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Services :: SITE LAST UPDATED: Aug 12, 2014  
Argon Laser Trabeculoplasty (ALT)
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Laser Iridotomy (LPI) FAQ
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Limbal Relaxing Incisions (LRIs)
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Photo-Refractive Keratectomy (PRK)
Posterior Capsulotomy
Punctal Occlusion
Refractive Lens Exchange
Selective Laser Trabeculoplasty (SLT)

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Laser Peripheral Iridotomy (LPI) FAQs

When is LPI indicated?
Laser peripheral iridotomy is generally recommended for patients with narrow angles, narrow angle glaucoma, or acute angle closure glaucoma. When LPI is used in patients with narrow angles, it is considered to be a prophylactic procedure that prevents these patients FROM developing acute angle closure glaucoma, which they are at higher risk of developing. This is significant in that an acute attack of angle closure glaucoma usually presents with high eye pressures, pain, and loss of vision. When LPI is used in the treatment of patients who already have acute angle closure glaucoma, it is used to help lower the pressure as well as to prevent another attack of angle closure glaucoma.

What is LPI?
LPI attempts to "open" a "narrow" angle. Since the angle is the part of the eye that drains fluid FROM the eye, narrowing of the angle can put the eye at risk for an acute attack of angle closure glaucoma. During the LPI, a laser is used to make a small opening in the peripheral iris (the colored part of the eye). This changes the fluid dynamics in the eye and "opens" the angle. If a patient already has acute angle closure glaucoma, the small opening that is made in the peripheral iris allows fluid to drain more normally and also lowers the eye pressure.

What should I expect if I have a laser iridotomy?
The procedure is an outpatient procedure that can usually be done in the eye doctor's office. You are seated at a slit lamp with your forehead resting against a headpiece and your chin resting in a chinrest. After numbing drops are put on, a small lens will be placed on your eye. This will prevent you FROM blinking and will also minimize your eye movements. The lens also helps to direct the laser light INTO your eye. The laser, which is attached to the slit lamp equipment, is then directed INTO the eye. The procedure usually takes a few minutes. Most people experience minimal discomfort during the procedure. After the laser, you may experience some irritation in the eye and some blurry vision, but this is largely resolved after a day or two. You will usually have your eye pressure checked one hour after the laser procedure. You are then usually seen the day after the laser procedure and/or the following week. The number and frequency of visits after the laser may vary and depend on the condition of your eye. Most people will need to be on an eye DROP four times a day for one week to help the eye heal FROM the laser.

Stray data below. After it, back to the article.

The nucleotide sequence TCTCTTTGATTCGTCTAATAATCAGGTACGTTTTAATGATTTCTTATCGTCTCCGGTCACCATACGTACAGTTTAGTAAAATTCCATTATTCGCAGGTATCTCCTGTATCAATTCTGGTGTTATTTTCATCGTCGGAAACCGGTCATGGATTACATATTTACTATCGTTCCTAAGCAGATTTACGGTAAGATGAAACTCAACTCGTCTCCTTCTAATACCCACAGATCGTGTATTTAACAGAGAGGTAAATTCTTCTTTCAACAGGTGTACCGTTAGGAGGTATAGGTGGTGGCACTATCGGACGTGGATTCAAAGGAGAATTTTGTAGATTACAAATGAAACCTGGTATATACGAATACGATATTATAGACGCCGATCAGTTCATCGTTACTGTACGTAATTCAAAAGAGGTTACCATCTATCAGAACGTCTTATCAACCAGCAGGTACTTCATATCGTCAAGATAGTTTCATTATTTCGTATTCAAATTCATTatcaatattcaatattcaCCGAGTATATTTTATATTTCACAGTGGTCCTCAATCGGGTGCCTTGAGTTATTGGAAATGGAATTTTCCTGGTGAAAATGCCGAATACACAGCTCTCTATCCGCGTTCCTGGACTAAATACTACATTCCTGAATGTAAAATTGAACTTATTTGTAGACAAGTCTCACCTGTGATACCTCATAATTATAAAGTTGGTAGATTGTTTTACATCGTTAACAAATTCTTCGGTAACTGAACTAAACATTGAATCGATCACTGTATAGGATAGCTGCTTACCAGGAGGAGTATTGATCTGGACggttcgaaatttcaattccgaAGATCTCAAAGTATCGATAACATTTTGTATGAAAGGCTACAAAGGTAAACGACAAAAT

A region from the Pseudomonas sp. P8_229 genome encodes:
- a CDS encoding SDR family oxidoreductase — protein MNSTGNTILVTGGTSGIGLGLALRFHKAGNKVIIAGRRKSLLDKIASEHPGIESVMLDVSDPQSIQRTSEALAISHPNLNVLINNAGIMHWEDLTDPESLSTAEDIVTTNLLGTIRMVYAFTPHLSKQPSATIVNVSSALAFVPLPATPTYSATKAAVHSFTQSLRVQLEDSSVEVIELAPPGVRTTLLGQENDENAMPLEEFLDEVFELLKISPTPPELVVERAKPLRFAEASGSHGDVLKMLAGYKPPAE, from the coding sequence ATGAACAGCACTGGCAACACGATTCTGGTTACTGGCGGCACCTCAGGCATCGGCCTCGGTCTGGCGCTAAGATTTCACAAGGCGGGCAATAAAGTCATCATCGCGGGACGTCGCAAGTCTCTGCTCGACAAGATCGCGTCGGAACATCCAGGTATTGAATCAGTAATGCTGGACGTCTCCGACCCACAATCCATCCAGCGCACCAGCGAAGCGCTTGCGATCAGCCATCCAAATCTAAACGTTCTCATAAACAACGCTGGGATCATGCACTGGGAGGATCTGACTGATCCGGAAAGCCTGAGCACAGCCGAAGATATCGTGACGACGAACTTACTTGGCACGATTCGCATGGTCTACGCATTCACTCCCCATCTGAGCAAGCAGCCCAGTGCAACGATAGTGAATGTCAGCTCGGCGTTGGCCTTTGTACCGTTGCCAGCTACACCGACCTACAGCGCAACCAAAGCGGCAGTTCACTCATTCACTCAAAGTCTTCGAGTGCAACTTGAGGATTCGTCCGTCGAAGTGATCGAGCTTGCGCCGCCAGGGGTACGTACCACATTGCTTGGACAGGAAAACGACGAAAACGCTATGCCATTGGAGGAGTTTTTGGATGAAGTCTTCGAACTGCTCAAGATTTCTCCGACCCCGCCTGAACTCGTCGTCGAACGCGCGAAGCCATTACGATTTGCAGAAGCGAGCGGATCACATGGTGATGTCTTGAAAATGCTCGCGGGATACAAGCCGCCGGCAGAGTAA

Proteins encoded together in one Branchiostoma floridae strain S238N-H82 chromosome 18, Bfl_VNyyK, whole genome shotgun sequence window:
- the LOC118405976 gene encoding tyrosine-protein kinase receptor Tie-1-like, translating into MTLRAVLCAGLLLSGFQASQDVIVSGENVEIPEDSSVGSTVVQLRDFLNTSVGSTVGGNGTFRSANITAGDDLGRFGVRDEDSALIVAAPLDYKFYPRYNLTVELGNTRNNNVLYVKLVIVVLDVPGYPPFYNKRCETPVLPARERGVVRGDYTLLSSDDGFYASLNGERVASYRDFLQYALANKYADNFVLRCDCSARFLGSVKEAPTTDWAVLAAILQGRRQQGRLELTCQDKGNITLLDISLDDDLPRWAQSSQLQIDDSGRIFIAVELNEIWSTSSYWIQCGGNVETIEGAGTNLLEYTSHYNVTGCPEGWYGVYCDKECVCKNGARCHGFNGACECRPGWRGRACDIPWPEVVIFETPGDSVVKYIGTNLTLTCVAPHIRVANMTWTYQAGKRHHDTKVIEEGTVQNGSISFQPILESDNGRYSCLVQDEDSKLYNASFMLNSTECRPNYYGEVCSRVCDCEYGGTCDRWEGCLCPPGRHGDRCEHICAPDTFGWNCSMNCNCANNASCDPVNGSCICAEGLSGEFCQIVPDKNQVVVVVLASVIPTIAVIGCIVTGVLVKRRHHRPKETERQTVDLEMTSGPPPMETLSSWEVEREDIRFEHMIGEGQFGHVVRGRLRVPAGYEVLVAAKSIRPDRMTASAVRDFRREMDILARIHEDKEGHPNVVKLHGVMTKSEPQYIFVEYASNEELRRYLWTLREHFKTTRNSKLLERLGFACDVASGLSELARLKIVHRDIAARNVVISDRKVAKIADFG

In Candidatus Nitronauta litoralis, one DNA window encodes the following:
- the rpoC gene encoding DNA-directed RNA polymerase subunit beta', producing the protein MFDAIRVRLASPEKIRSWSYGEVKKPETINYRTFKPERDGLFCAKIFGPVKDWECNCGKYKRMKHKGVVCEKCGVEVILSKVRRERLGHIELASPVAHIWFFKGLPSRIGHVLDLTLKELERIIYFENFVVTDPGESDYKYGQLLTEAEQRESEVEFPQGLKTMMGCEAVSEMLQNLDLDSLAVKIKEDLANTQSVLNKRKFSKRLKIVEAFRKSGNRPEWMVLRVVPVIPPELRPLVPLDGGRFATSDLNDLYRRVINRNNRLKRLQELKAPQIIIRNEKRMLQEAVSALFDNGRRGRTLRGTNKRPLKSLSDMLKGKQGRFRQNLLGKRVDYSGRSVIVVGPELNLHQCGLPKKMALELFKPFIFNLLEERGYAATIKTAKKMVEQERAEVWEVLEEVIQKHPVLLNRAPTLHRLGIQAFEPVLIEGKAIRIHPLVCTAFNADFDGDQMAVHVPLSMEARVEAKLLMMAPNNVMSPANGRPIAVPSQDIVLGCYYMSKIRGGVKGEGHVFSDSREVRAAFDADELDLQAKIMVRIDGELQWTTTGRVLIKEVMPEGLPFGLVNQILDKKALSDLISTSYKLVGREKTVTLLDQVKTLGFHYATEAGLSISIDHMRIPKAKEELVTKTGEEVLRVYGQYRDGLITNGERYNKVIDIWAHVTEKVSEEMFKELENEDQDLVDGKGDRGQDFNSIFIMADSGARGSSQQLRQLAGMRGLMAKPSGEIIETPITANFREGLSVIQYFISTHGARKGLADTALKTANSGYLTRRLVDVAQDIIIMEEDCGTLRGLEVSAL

What are some risks of laser surgery?
All laser procedures have some risks. Laser treatment is not done unless the benefits outweigh the risks. Risks include, but are not limited to, bleeding, inflammation, eye pressure elevations, and even vision loss. In general, serious risks are not common, however, you may want to discuss the benefits and risks with your doctor should you have any further questions.

Meet the Doctors
·  Gary M. Keoleian, M.D.
·  David K. Diskin, M.D.
·  Jeffrey A. Diskin, M.D.
·  My Le Shaw, M.D.
·  Bernard C. Tekiele, O.D.
·  Deborah A. Sheere, O.D.
·  Ann Marie Kautz, O.D.
·  Jennifer S. Tekiele, O.D.
·  Gerianne Mulanix, O.D.
·  Kirsten Donnellon, O.D.
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